Adam Brufsky, MD, PhD: It’s been interesting in our business. All of us on this call have been doing this for a long time. Remember the day where we used to screen everybody? In fact, there was an advocacy group that was screening people with MRIs. I remember this distinctly. It was an advocacy group that advocates for MRI. We used to, 10 or 15 years ago, tell people there was nothing we could do to influence their survival if they had brain metastases. The difference now is that we have something. We have a drug with a survival benefit if you have brain metastases, as we’re going to show in some of the other cases. I’m starting to screen for brain metastases in people. It’s hard sometimes to get an MRI. It’s not approved by insurance, and I’ll take what I can get, whether it’s a CT or an MRI, but I’m starting to screen for brain metastases.
Joyce O’Shaughnessy, MD: If she did not have brain metastases, we still have a situation in which the tucatinib triplet has a survival advantage in phase 3, and we have a very impressive phase 2 experience. But if she doesn’t have brain metastases, how do you think through what you might lean her toward if she says, “Doc, what do you think?”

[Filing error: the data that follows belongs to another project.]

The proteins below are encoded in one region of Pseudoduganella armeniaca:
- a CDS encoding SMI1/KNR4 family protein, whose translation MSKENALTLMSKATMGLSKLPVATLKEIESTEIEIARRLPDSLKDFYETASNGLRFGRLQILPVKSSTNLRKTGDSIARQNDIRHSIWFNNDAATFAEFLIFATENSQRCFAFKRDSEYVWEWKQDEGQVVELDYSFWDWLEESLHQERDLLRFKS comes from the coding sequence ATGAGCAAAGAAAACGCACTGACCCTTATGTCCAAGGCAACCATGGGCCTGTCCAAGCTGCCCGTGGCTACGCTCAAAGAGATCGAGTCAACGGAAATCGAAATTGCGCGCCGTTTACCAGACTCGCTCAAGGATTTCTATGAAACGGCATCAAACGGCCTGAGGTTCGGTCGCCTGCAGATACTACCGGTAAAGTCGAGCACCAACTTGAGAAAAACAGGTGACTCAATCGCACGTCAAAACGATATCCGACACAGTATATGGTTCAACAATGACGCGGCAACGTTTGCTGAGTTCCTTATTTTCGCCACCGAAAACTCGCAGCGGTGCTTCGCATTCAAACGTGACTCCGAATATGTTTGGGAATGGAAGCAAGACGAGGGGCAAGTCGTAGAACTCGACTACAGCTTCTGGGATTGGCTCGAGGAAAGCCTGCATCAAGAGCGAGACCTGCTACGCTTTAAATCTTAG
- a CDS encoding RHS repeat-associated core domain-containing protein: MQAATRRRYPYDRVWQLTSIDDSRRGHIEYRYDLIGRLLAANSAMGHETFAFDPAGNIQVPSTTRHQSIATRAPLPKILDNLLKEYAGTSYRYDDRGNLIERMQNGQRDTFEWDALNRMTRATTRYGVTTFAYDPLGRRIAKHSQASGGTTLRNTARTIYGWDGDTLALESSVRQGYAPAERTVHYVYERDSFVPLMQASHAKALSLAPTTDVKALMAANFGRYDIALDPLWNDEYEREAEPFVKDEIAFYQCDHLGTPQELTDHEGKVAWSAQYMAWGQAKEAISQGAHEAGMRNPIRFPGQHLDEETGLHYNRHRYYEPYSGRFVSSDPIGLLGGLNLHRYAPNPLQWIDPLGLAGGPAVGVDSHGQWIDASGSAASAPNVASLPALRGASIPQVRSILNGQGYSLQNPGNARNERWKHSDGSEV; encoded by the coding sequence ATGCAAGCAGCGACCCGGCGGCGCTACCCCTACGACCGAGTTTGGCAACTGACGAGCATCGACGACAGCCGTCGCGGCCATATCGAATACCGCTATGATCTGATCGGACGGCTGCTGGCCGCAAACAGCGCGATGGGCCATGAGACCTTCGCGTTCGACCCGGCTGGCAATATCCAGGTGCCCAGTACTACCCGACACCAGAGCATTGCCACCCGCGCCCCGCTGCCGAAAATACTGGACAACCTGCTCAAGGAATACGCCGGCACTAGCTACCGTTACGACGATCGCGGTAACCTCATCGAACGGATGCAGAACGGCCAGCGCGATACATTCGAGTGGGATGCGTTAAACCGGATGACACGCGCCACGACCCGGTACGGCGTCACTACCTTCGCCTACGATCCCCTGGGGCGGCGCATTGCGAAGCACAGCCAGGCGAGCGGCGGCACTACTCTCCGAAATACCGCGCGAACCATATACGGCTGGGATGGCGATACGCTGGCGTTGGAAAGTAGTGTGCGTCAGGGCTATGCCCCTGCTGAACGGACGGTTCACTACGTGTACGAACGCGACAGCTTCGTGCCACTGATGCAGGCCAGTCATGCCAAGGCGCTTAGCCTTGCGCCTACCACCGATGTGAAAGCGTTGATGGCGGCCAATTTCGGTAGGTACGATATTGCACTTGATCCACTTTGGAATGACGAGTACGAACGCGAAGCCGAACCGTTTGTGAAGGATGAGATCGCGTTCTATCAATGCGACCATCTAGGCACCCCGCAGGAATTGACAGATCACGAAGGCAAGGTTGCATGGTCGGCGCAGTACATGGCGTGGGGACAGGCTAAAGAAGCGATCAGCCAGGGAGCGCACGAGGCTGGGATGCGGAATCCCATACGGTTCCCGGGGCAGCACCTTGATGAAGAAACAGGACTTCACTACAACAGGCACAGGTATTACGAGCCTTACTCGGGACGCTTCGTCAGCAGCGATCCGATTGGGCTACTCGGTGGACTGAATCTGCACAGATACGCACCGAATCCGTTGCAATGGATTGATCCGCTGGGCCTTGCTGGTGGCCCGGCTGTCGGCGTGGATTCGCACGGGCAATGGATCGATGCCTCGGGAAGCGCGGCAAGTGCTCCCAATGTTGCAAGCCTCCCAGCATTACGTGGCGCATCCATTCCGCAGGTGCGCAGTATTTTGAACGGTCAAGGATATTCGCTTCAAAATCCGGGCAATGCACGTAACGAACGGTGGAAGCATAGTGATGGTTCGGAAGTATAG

Adam Brufsky, MD, PhD: It’s a great question. I am a big believer in PFS [progression-free survival]. It’s not controlled, but 6 lines of therapy to have an overall response rate, a disease control rate of 97%. To have a PFS of 16 or 19 months with 6 prior regimens, where a theoretically equivalent patient population has a PFS of 7.8 months, even though there’s no survival benefit. If there’s no CNS disease, the patient doesn’t mind losing her hair again and can come in for an infusion, we have subcutaneous trastuzumab. If some of those want to come in for an infusion every 3 weeks, I’ll lean for the triplet. Short of that, with disease below the neck, with no disease above the neck, I would lean toward trastuzumab deruxtecan.
Joyce O’Shaughnessy, MD: Thank you. I’d like to hear from both Bill and Mark—the same thinking, the third-line setting in this particular patient. Let me start with Mark.